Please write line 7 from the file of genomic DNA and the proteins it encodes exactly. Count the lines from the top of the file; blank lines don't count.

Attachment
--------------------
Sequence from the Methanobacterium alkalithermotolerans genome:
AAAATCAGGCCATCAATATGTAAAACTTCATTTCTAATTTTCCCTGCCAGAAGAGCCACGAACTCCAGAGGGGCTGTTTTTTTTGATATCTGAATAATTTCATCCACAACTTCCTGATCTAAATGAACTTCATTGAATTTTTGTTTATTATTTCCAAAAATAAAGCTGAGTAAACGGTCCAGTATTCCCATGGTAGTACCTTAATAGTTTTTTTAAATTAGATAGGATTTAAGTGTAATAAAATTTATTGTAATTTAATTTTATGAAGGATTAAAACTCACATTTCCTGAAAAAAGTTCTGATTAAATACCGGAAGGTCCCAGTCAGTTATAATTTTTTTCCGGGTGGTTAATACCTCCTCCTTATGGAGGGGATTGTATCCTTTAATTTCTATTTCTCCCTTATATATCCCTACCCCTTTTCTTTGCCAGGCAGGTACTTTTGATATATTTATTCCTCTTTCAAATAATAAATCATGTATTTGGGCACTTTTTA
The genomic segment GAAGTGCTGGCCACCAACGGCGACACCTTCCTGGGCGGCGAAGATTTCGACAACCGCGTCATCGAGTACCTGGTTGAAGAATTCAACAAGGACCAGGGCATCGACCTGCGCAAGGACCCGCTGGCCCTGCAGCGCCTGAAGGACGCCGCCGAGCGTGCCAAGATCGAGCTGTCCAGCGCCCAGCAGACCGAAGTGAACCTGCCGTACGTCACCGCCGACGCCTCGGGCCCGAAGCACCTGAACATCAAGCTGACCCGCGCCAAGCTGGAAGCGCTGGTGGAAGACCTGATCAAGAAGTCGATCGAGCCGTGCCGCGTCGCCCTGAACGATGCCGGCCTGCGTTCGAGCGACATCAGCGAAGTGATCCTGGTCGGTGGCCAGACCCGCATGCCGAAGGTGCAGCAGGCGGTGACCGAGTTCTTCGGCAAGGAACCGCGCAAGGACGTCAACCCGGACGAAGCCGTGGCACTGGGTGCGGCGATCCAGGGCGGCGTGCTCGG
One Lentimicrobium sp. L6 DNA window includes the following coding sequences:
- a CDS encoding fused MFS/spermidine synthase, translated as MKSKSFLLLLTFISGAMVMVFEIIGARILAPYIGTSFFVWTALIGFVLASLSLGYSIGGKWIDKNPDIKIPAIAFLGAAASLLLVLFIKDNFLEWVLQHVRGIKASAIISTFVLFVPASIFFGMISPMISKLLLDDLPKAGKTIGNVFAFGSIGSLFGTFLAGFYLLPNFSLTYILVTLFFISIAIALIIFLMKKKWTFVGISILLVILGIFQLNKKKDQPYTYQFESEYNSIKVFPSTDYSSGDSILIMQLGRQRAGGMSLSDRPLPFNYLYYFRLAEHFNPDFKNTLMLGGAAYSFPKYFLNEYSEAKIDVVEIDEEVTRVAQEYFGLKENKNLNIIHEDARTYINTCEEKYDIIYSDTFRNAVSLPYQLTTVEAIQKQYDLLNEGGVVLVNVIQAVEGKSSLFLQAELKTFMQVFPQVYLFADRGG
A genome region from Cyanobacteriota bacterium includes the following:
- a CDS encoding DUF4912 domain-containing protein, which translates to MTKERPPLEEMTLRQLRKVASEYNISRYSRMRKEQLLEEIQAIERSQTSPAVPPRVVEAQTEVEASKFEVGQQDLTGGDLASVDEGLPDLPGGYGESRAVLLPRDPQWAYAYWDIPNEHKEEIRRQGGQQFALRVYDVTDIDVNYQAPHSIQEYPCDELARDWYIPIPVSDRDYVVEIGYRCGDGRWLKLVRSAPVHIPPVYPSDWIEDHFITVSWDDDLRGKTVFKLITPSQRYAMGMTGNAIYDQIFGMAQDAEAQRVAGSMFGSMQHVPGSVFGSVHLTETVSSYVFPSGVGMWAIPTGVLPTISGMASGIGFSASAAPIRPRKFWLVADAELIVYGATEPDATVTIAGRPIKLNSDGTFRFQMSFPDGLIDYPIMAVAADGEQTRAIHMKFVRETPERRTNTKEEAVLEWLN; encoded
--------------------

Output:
- a CDS encoding DUF4912 domain-containing protein, which translates to MTKERPPLEEMTLRQLRKVASEYNISRYSRMRKEQLLEEIQAIERSQTSPAVPPRVVEAQTEVEASKFEVGQQDLTGGDLASVDEGLPDLPGGYGESRAVLLPRDPQWAYAYWDIPNEHKEEIRRQGGQQFALRVYDVTDIDVNYQAPHSIQEYPCDELARDWYIPIPVSDRDYVVEIGYRCGDGRWLKLVRSAPVHIPPVYPSDWIEDHFITVSWDDDLRGKTVFKLITPSQRYAMGMTGNAIYDQIFGMAQDAEAQRVAGSMFGSMQHVPGSVFGSVHLTETVSSYVFPSGVGMWAIPTGVLPTISGMASGIGFSASAAPIRPRKFWLVADAELIVYGATEPDATVTIAGRPIKLNSDGTFRFQMSFPDGLIDYPIMAVAADGEQTRAIHMKFVRETPERRTNTKEEAVLEWLN; encoded